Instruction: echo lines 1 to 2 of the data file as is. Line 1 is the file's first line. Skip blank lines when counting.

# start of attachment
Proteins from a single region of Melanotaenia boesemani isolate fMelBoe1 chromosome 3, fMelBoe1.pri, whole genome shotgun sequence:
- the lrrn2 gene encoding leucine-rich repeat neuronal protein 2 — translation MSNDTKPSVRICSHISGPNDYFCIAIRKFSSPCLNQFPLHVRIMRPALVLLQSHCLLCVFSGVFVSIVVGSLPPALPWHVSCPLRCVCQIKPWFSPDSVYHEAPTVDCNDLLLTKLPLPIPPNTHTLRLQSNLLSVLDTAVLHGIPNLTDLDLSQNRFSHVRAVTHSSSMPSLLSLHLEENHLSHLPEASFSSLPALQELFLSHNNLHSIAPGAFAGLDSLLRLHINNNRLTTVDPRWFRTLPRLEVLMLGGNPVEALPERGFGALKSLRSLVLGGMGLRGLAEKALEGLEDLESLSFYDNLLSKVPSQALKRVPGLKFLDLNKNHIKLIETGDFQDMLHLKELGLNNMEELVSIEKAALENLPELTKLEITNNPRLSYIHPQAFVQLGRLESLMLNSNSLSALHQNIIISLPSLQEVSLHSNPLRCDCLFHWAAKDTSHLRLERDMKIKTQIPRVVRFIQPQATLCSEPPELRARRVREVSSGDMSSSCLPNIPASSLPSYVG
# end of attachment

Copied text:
Proteins from a single region of Melanotaenia boesemani isolate fMelBoe1 chromosome 3, fMelBoe1.pri, whole genome shotgun sequence:
- the lrrn2 gene encoding leucine-rich repeat neuronal protein 2 — translation MSNDTKPSVRICSHISGPNDYFCIAIRKFSSPCLNQFPLHVRIMRPALVLLQSHCLLCVFSGVFVSIVVGSLPPALPWHVSCPLRCVCQIKPWFSPDSVYHEAPTVDCNDLLLTKLPLPIPPNTHTLRLQSNLLSVLDTAVLHGIPNLTDLDLSQNRFSHVRAVTHSSSMPSLLSLHLEENHLSHLPEASFSSLPALQELFLSHNNLHSIAPGAFAGLDSLLRLHINNNRLTTVDPRWFRTLPRLEVLMLGGNPVEALPERGFGALKSLRSLVLGGMGLRGLAEKALEGLEDLESLSFYDNLLSKVPSQALKRVPGLKFLDLNKNHIKLIETGDFQDMLHLKELGLNNMEELVSIEKAALENLPELTKLEITNNPRLSYIHPQAFVQLGRLESLMLNSNSLSALHQNIIISLPSLQEVSLHSNPLRCDCLFHWAAKDTSHLRLERDMKIKTQIPRVVRFIQPQATLCSEPPELRARRVREVSSGDMSSSCLPNIPASSLPSYVG